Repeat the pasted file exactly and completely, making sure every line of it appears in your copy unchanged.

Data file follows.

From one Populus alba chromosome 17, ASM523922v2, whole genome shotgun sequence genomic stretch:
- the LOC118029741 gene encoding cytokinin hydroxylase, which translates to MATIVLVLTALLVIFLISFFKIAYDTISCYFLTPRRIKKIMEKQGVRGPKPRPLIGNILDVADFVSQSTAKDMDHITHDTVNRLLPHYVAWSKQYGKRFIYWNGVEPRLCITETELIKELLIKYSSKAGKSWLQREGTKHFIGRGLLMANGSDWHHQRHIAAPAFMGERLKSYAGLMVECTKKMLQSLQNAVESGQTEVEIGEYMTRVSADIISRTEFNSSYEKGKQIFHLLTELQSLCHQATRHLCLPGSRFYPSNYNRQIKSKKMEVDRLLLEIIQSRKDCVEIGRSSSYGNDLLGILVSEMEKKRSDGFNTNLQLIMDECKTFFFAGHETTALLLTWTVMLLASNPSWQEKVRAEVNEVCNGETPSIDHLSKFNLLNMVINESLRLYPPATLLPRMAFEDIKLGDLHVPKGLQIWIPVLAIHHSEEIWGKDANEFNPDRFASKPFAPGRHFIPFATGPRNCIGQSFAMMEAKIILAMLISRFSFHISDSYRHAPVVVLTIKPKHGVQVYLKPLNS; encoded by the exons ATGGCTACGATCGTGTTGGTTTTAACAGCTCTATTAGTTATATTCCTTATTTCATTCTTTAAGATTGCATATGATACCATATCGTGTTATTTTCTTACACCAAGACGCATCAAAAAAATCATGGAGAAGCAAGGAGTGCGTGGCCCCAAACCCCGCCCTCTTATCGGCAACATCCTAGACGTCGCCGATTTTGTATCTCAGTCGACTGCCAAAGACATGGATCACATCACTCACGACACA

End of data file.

From one Populus alba chromosome 17, ASM523922v2, whole genome shotgun sequence genomic stretch:
- the LOC118029741 gene encoding cytokinin hydroxylase, which translates to MATIVLVLTALLVIFLISFFKIAYDTISCYFLTPRRIKKIMEKQGVRGPKPRPLIGNILDVADFVSQSTAKDMDHITHDTVNRLLPHYVAWSKQYGKRFIYWNGVEPRLCITETELIKELLIKYSSKAGKSWLQREGTKHFIGRGLLMANGSDWHHQRHIAAPAFMGERLKSYAGLMVECTKKMLQSLQNAVESGQTEVEIGEYMTRVSADIISRTEFNSSYEKGKQIFHLLTELQSLCHQATRHLCLPGSRFYPSNYNRQIKSKKMEVDRLLLEIIQSRKDCVEIGRSSSYGNDLLGILVSEMEKKRSDGFNTNLQLIMDECKTFFFAGHETTALLLTWTVMLLASNPSWQEKVRAEVNEVCNGETPSIDHLSKFNLLNMVINESLRLYPPATLLPRMAFEDIKLGDLHVPKGLQIWIPVLAIHHSEEIWGKDANEFNPDRFASKPFAPGRHFIPFATGPRNCIGQSFAMMEAKIILAMLISRFSFHISDSYRHAPVVVLTIKPKHGVQVYLKPLNS; encoded by the exons ATGGCTACGATCGTGTTGGTTTTAACAGCTCTATTAGTTATATTCCTTATTTCATTCTTTAAGATTGCATATGATACCATATCGTGTTATTTTCTTACACCAAGACGCATCAAAAAAATCATGGAGAAGCAAGGAGTGCGTGGCCCCAAACCCCGCCCTCTTATCGGCAACATCCTAGACGTCGCCGATTTTGTATCTCAGTCGACTGCCAAAGACATGGATCACATCACTCACGACACA